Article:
The only thing I can complain about was the fluff from the cuttings that seemed to make their way around the house. I loved the A-line shape and the length of the skirt gives it a real 60s vibe (but Tilly shows you how to lengthen and shorten all the patterns to suit your body / style preferences). I made it again – pretty much immediately. This time, I bought a navy drill cotton from Fabric Godmother to really play with that A-Line cut and could be worn with pretty much any top or sweater. I’m not really a skirt person and I much prefer dresses but the Delphine skirt seemed to be an exception.
The Mimi blouse is a perfect partner for the Delphine skirt – it requires you to sew buttons and buttonholes and add a collar, key skills that beginners can master with practice and with the very helpful steps in the book. Again, I reiterate, separates are not my thing – my wardrobe is 99.9% dresses, but I will wear this. I couldn’t resist this London themed fabric which, if my memory serves me, I bought online from Minerva Crafts.
The Clemence skirt gives you experience drafting your own pattern. I made a light chambray denim version which I’m sure will get a run during the summer months.
The Lilou dress is my favourite – it’s just so perfectly comfortable and has become a work wardrobe staple for me. It is a bit more complicated than the Megan but if you do what I do and work the projects in the order Tilly intended (but I stress, this is not essential given the clear instructions), you’ll be self-assured in your skills to take it on – you’ll also discover that lining a dress isn’t as complicated as you’d think. The first one I made was a small floral print, which came out on Valentine’s, accessorised with this little wooden brooch from a seller on Etsy.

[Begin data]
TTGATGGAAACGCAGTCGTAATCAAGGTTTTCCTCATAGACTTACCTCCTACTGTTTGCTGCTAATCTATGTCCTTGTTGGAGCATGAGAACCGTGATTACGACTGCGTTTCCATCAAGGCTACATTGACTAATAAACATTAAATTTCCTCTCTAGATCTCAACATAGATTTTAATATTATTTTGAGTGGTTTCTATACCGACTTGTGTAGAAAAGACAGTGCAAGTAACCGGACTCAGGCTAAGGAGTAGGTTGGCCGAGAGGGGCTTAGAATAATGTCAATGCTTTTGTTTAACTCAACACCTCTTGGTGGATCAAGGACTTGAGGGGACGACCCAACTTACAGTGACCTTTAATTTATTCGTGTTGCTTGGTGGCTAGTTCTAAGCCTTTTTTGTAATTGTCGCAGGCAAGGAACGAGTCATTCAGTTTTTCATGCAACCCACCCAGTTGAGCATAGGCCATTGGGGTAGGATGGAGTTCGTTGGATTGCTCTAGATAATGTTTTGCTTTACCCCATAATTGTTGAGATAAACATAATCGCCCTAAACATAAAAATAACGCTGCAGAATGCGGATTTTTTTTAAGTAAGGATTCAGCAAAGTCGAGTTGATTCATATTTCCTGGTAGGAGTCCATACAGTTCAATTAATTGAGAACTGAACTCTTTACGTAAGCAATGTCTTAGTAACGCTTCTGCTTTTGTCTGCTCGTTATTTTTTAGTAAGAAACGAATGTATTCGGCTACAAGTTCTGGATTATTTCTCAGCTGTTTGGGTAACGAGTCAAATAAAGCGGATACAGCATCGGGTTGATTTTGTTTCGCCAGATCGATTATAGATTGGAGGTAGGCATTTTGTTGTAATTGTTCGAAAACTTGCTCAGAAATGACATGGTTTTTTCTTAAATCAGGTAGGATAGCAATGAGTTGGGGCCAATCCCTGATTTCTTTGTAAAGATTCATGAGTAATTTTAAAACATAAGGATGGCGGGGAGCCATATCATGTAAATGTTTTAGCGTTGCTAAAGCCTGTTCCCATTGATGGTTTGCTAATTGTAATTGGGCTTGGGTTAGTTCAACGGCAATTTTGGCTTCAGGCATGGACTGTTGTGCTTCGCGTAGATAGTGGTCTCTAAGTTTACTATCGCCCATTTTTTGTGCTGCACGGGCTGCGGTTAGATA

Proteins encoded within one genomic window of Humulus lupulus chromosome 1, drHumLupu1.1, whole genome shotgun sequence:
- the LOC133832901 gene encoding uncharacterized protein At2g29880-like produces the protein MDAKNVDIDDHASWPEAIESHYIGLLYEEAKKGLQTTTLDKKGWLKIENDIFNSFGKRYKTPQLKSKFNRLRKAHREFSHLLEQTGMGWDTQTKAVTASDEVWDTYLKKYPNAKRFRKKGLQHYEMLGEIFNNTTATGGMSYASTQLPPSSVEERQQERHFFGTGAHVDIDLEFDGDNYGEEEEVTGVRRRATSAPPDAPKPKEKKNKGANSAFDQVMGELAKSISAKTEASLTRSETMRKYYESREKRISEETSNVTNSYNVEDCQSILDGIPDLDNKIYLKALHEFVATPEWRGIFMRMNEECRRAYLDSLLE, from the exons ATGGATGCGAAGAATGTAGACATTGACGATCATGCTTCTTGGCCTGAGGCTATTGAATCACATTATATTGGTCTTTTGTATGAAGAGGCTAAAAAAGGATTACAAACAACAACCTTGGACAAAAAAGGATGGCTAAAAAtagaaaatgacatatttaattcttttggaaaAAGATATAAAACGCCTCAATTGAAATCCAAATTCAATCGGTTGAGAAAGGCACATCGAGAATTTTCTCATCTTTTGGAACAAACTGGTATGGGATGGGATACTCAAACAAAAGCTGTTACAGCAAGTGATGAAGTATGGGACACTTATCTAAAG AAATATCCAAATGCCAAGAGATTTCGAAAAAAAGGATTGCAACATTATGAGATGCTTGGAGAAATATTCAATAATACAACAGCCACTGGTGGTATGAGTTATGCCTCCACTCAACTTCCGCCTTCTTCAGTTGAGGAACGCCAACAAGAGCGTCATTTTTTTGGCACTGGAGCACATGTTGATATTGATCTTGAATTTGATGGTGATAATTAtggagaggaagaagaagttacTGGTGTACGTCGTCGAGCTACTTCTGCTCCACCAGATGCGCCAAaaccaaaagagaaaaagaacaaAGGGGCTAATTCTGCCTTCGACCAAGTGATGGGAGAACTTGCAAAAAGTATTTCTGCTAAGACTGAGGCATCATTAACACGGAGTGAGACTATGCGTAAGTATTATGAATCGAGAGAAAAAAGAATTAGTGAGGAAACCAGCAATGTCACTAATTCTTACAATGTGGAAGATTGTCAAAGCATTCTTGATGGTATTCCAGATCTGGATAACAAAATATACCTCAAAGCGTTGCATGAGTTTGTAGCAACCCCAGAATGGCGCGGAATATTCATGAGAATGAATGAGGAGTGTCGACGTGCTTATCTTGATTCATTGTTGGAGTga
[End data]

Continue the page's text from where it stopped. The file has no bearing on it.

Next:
This was followed by a black watch tartan print as it’s a favourite of mine – I have a couple of black watch dresses that have has been worn half to death and needed replaced. I also made a navy polka dot version with fabric left over from making the Megan dress (yes, I made two of those, too). I purchased both fabrics in a local fabric store, Paragon Fabrics in Belfast, on a whim, thinking I’d be branching out into other patterns but I found the Lilou fitted bodice and flowing skirt to be such a perfect combination that I decided just to run them off – the patterns had already been traced, after all, and I knew the fit was good.
I’ve also adapted the Lilou dress to make a couple of gathered skirt versions, too. The Lilou needs wide fabric (preferably 60 inches) to allow for the pleats and I had a couple of 44 inch-wide fabrics that I just couldn’t wait to use and I didn’t want to have to make a toile for another style. I just took the skills I had learned making the Clemence skirt and adapted the Lilou dress to create this Dashwood Studios sewing notions print dress and an adorable little bunny print dress for Easter.
Adding another two Lilou dresses (one a scalloped neckline version in emerald green for St. Patrick’s Day next week – the scallop is a hack included in the book – and one a beautiful pink rose print) to the tally, I’ve actually made 7 variants on the Lilou dress in the last month. Suffice to say, I’ve got a lot of value out of the book.
Tilly’s book does exactly what the title claims to do and demystifies dressmaking. I will use some of these patterns again. I’ve started taking on more intermediate patterns in the last couple of weeks (using jersey knit fabrics) which I’ll come back on here to review, but I can tell I’ll come back now and again, especially to the Lilou dress and the Margot bottoms (think Christmas PJs) for a little comfort sewing.